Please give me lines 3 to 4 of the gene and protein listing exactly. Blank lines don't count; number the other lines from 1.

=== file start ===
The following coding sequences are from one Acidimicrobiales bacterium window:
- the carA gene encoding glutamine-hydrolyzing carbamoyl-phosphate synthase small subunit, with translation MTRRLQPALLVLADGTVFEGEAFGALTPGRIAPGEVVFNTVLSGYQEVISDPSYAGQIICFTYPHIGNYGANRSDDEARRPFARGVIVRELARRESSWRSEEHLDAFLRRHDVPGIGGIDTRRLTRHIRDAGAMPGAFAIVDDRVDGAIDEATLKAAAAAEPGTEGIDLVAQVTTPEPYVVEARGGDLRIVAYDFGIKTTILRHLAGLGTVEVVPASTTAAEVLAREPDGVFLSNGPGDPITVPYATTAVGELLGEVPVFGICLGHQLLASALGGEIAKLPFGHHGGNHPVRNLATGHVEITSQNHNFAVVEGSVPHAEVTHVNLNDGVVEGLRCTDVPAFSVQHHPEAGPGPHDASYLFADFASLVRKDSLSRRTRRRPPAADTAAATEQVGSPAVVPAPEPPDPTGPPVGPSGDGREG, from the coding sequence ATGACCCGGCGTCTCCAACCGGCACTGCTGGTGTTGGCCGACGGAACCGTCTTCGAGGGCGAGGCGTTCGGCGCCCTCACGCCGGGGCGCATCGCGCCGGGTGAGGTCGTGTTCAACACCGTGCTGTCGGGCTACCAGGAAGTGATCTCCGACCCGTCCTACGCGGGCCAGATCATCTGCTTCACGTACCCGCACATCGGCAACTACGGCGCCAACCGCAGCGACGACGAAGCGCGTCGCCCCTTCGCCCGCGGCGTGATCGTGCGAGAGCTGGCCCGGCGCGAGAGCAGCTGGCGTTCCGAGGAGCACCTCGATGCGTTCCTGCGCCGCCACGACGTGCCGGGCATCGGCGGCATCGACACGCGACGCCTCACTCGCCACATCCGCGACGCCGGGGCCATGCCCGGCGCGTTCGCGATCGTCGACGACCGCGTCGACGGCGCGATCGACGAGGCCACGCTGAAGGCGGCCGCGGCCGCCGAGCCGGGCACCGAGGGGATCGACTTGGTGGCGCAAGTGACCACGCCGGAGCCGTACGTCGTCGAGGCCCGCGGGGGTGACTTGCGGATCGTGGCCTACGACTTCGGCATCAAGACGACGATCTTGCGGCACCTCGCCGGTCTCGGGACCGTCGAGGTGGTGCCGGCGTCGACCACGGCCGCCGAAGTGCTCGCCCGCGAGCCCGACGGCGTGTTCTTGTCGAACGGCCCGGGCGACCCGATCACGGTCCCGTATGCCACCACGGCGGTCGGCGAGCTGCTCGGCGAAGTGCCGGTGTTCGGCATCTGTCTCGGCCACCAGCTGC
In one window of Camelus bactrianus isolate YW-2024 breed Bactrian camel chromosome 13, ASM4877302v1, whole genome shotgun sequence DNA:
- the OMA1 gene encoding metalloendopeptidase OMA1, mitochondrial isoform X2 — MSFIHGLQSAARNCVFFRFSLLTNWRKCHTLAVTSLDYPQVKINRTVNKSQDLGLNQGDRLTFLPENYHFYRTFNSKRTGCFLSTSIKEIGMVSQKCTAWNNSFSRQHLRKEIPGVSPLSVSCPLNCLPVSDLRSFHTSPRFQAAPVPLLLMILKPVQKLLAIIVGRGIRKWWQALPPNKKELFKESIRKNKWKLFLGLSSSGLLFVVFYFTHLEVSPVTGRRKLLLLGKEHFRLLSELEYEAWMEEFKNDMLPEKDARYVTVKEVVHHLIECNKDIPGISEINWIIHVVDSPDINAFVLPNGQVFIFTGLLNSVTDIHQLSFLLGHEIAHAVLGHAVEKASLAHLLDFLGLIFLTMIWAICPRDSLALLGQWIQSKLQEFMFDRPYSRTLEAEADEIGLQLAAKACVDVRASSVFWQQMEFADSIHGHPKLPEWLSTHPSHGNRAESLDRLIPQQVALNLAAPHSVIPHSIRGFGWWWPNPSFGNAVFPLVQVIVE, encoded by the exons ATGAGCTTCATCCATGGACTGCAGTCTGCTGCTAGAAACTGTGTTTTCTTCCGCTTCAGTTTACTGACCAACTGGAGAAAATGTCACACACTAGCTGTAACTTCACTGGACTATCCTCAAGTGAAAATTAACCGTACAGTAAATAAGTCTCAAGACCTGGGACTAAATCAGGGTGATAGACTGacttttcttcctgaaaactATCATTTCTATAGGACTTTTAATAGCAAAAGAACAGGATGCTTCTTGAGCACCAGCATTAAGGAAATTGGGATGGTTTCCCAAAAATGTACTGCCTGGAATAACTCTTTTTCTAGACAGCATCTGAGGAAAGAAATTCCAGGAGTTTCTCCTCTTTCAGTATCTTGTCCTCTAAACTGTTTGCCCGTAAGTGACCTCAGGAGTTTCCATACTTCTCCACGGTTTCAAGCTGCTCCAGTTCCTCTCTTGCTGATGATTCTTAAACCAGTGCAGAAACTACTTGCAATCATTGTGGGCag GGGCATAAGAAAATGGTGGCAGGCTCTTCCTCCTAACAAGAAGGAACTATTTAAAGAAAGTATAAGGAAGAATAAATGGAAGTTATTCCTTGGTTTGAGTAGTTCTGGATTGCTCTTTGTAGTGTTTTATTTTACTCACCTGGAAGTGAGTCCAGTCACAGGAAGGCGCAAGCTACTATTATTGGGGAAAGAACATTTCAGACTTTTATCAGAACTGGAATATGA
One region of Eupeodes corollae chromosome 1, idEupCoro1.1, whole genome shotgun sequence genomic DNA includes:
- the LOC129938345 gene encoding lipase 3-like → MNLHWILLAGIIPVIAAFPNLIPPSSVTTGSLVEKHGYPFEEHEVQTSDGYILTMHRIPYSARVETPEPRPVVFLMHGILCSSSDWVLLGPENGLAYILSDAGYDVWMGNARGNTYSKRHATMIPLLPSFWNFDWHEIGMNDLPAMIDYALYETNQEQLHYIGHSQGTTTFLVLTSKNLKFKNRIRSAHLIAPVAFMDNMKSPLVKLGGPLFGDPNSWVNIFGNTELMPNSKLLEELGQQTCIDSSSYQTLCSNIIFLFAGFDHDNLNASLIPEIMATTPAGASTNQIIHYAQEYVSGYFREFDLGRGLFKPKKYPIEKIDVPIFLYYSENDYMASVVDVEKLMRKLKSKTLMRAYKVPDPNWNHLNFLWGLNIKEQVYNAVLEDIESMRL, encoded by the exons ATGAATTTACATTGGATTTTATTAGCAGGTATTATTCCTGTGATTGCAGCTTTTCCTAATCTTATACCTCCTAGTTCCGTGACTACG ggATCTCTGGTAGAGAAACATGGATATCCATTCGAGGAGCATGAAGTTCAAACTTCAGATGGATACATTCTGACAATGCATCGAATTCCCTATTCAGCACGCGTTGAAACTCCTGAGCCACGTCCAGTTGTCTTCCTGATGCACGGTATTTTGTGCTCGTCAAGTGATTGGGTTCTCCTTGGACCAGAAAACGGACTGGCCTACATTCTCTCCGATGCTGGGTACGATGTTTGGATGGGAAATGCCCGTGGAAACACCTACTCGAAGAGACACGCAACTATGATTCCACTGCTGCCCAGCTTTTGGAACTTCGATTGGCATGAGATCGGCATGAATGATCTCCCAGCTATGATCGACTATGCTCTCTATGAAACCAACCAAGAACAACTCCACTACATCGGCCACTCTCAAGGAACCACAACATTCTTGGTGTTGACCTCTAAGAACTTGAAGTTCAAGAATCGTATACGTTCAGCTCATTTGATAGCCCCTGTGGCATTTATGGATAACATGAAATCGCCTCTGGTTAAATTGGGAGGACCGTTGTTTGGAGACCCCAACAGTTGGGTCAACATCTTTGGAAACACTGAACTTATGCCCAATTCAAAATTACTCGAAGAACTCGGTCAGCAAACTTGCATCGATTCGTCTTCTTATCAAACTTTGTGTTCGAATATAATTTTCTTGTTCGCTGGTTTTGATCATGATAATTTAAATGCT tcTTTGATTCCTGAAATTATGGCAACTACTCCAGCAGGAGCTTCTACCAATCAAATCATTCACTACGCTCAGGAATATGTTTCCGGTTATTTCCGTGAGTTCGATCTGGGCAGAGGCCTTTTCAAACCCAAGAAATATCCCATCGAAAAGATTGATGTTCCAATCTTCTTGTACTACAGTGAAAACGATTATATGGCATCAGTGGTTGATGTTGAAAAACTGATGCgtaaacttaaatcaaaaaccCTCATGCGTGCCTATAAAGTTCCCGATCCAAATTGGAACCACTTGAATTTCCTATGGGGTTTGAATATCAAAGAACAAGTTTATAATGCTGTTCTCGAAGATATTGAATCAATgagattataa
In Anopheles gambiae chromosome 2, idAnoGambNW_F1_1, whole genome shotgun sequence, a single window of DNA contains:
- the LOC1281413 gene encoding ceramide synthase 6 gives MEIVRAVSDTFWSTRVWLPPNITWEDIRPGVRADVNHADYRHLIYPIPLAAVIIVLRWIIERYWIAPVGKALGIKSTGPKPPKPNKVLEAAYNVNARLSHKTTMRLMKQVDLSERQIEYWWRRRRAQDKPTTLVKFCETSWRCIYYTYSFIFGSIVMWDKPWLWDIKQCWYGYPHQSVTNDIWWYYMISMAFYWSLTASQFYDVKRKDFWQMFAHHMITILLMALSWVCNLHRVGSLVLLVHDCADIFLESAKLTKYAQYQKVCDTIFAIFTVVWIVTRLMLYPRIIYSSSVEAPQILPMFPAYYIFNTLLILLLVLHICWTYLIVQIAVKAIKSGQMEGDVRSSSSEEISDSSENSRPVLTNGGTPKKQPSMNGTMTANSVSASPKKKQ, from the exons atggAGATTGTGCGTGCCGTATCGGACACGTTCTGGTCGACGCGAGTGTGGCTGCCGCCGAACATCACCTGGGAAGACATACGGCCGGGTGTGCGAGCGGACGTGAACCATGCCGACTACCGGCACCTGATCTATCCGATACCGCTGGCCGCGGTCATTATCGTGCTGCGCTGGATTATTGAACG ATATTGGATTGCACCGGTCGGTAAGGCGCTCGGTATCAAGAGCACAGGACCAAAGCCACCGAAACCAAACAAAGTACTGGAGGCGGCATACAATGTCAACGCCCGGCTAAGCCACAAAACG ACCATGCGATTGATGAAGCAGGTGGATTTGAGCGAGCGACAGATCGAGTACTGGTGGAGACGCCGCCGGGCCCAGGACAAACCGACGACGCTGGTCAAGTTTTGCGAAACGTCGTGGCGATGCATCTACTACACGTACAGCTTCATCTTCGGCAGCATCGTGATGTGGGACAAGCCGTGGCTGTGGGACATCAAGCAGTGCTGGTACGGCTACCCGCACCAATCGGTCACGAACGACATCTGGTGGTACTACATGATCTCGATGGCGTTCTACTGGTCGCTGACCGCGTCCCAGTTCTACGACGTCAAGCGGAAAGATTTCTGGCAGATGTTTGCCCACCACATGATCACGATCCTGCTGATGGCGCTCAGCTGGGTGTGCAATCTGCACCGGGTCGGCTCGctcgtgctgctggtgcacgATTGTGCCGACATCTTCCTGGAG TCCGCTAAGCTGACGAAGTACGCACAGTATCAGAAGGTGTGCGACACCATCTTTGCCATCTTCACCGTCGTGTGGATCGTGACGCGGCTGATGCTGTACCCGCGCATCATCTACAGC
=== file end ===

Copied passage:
In one window of Camelus bactrianus isolate YW-2024 breed Bactrian camel chromosome 13, ASM4877302v1, whole genome shotgun sequence DNA:
- the OMA1 gene encoding metalloendopeptidase OMA1, mitochondrial isoform X2 — MSFIHGLQSAARNCVFFRFSLLTNWRKCHTLAVTSLDYPQVKINRTVNKSQDLGLNQGDRLTFLPENYHFYRTFNSKRTGCFLSTSIKEIGMVSQKCTAWNNSFSRQHLRKEIPGVSPLSVSCPLNCLPVSDLRSFHTSPRFQAAPVPLLLMILKPVQKLLAIIVGRGIRKWWQALPPNKKELFKESIRKNKWKLFLGLSSSGLLFVVFYFTHLEVSPVTGRRKLLLLGKEHFRLLSELEYEAWMEEFKNDMLPEKDARYVTVKEVVHHLIECNKDIPGISEINWIIHVVDSPDINAFVLPNGQVFIFTGLLNSVTDIHQLSFLLGHEIAHAVLGHAVEKASLAHLLDFLGLIFLTMIWAICPRDSLALLGQWIQSKLQEFMFDRPYSRTLEAEADEIGLQLAAKACVDVRASSVFWQQMEFADSIHGHPKLPEWLSTHPSHGNRAESLDRLIPQQVALNLAAPHSVIPHSIRGFGWWWPNPSFGNAVFPLVQVIVE, encoded by the exons ATGAGCTTCATCCATGGACTGCAGTCTGCTGCTAGAAACTGTGTTTTCTTCCGCTTCAGTTTACTGACCAACTGGAGAAAATGTCACACACTAGCTGTAACTTCACTGGACTATCCTCAAGTGAAAATTAACCGTACAGTAAATAAGTCTCAAGACCTGGGACTAAATCAGGGTGATAGACTGacttttcttcctgaaaactATCATTTCTATAGGACTTTTAATAGCAAAAGAACAGGATGCTTCTTGAGCACCAGCATTAAGGAAATTGGGATGGTTTCCCAAAAATGTACTGCCTGGAATAACTCTTTTTCTAGACAGCATCTGAGGAAAGAAATTCCAGGAGTTTCTCCTCTTTCAGTATCTTGTCCTCTAAACTGTTTGCCCGTAAGTGACCTCAGGAGTTTCCATACTTCTCCACGGTTTCAAGCTGCTCCAGTTCCTCTCTTGCTGATGATTCTTAAACCAGTGCAGAAACTACTTGCAATCATTGTGGGCag GGGCATAAGAAAATGGTGGCAGGCTCTTCCTCCTAACAAGAAGGAACTATTTAAAGAAAGTATAAGGAAGAATAAATGGAAGTTATTCCTTGGTTTGAGTAGTTCTGGATTGCTCTTTGTAGTGTTTTATTTTACTCACCTGGAAGTGAGTCCAGTCACAGGAAGGCGCAAGCTACTATTATTGGGGAAAGAACATTTCAGACTTTTATCAGAACTGGAATATGA